From the Hof, we took the ridgeline to the road that we took to Cojup Canyon, except at the canyon entrance we made a left and followed the switchback in the road. The walk up the road is relatively peaceful until it meets up with another road coming up from Huaraz. 

Apryle on Llaca Hike
At this point a steady stream of taxis begin the ascent and kick up dust and exhaust fumes that make the ascent a little more challenging. Luckily there was a point in the road where we jumped onto a single track trail that continued for a little over a mile before emptying us back out onto the road. If my memory does not escape me, the trail picks back up again and crisscrosses the road a few times.

Most of the trail carves through fairly dense Polylepis trees (genus Polylepis; not sure of the species), adding to the high mountain tropic mystique. As usual, the only mammals present were cows… but there were several unique bird species along the way. In addition to the birds themselves, we also met a Hauraz local who attends Cornell University and was quite interested to share his ornithology knowledge with us! The final push to Llaca is barren, there is glacial silt strewn about and a faint trail that leads to a large glacier near the base of Oeshapalca. The eerily blue waters and backdrop of the glaciated peaks make this an unforgettable destination.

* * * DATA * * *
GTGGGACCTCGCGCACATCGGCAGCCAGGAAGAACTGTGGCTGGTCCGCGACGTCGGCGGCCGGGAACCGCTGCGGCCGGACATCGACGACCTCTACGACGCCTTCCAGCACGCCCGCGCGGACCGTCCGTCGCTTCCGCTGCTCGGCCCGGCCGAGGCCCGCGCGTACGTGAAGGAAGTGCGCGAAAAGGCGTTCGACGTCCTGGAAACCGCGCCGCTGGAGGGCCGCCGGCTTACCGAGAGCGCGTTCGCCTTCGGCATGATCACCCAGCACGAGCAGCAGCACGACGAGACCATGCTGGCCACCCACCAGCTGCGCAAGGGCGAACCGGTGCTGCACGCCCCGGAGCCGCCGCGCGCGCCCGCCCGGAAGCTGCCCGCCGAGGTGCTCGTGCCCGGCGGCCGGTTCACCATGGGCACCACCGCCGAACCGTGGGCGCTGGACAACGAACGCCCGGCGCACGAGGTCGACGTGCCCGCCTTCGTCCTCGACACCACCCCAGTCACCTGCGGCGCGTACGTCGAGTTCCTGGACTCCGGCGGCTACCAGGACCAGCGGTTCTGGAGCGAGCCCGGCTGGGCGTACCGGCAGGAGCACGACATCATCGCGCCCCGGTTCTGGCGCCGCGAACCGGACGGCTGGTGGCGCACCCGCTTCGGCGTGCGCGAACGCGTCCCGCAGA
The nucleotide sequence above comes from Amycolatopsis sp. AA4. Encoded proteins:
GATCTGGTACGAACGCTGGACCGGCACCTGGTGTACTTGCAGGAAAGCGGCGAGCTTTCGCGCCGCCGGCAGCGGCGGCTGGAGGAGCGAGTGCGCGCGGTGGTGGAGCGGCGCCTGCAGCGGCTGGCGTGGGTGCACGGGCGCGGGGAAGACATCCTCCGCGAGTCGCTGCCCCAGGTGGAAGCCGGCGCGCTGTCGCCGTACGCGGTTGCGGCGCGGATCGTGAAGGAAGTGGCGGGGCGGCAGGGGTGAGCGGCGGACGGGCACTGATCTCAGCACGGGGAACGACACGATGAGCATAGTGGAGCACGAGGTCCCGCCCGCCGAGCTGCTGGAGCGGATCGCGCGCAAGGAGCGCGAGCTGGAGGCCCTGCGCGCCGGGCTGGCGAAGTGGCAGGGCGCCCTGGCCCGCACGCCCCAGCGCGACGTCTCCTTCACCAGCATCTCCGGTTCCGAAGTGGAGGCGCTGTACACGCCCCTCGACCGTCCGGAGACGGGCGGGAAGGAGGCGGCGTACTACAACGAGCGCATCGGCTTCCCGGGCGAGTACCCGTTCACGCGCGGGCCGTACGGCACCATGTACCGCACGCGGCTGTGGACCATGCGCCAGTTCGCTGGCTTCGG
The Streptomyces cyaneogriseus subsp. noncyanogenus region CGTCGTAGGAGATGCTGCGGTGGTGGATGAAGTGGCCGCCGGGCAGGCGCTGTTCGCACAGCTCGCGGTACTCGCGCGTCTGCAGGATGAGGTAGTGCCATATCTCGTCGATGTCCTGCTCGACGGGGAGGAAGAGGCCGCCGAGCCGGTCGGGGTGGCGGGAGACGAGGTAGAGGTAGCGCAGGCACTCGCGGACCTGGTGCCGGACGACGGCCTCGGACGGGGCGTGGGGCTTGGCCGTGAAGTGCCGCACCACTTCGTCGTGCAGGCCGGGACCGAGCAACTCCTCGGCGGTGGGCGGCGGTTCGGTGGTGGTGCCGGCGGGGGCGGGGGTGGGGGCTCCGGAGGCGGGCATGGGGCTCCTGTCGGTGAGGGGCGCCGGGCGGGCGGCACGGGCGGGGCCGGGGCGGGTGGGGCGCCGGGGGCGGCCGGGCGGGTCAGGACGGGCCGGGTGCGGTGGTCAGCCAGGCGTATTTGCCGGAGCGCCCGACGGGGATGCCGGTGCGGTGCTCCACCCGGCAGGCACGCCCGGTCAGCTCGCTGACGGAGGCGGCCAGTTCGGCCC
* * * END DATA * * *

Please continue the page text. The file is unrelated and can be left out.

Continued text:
Llaca Lake View
After our last big hike I did a two-a-day and reveled in the last hours in the Andes. It was at this point when a new friend and trail runner, Liam O’Donnell told us about the Ultra Trail Cordillera Blanca in which there was a 75K run. Ultimately, Apryle and I had already made plans to return to Lima, and that along with our continued battle with giardia, led to the decision not run the race. 

Llaca Lake View
In order to return to Huaraz, Apryle, Liam and I walked down a unique trail that descends through many small neighborhoods into the city. Over six miles we lost 2,000 vertical feet and arrived in town thirsty and ready to crash in a hostel.

Llaca Lake Glacial Silt Field
After enjoying Inkafest Mountain Film Festival, fresh avocados in the park, and the random breakdance competition, we were back on a bus headed for Lima. Overall, I was psyched about our time in the Andes, despite the giardia, we were still able to see two incredible days worth of the Huayhuash trek and take three memorable day hikes in the Cordillera Blanca. 

Llaca Lake with Apryle
In my opinion, the trip was salvaged, however, not finishing the Huayhuash trek has stayed in the back of my mind for months. Depending on which offshoots we take and how much we want to push it, I believe Apryle and I can fast pack it in 2 to 3 days. If my measurements from the map are correct, we have three options ranging from 69.3, 87.3, or 99.3 miles to complete the circuit. 

Llaca Lake with Apryle
Although the terrain is challenging, I do not believe that the elevation gain is that much different than the IMTUF 103 mile race I completed in 27 hours back in September. I would love to return to Peru to focus solely on the mountains, knocking out the Huayhuash and perhaps doing a more technical mountain climb with a guide.

Trip Maps

Llamac to Incahuain (Huayhuash Trek Day 1)
Incahuain (Huayhuash Trek Day 2 Part 1)

Rondoy Pass (Huayhuash Trek Day 2 Part 2)

Quartelhuain (Huayhuash Trek Day 2 Part 3)
Hof to Laguna Churup
Hof to Cojup Canyon
Hof to Llaca Lake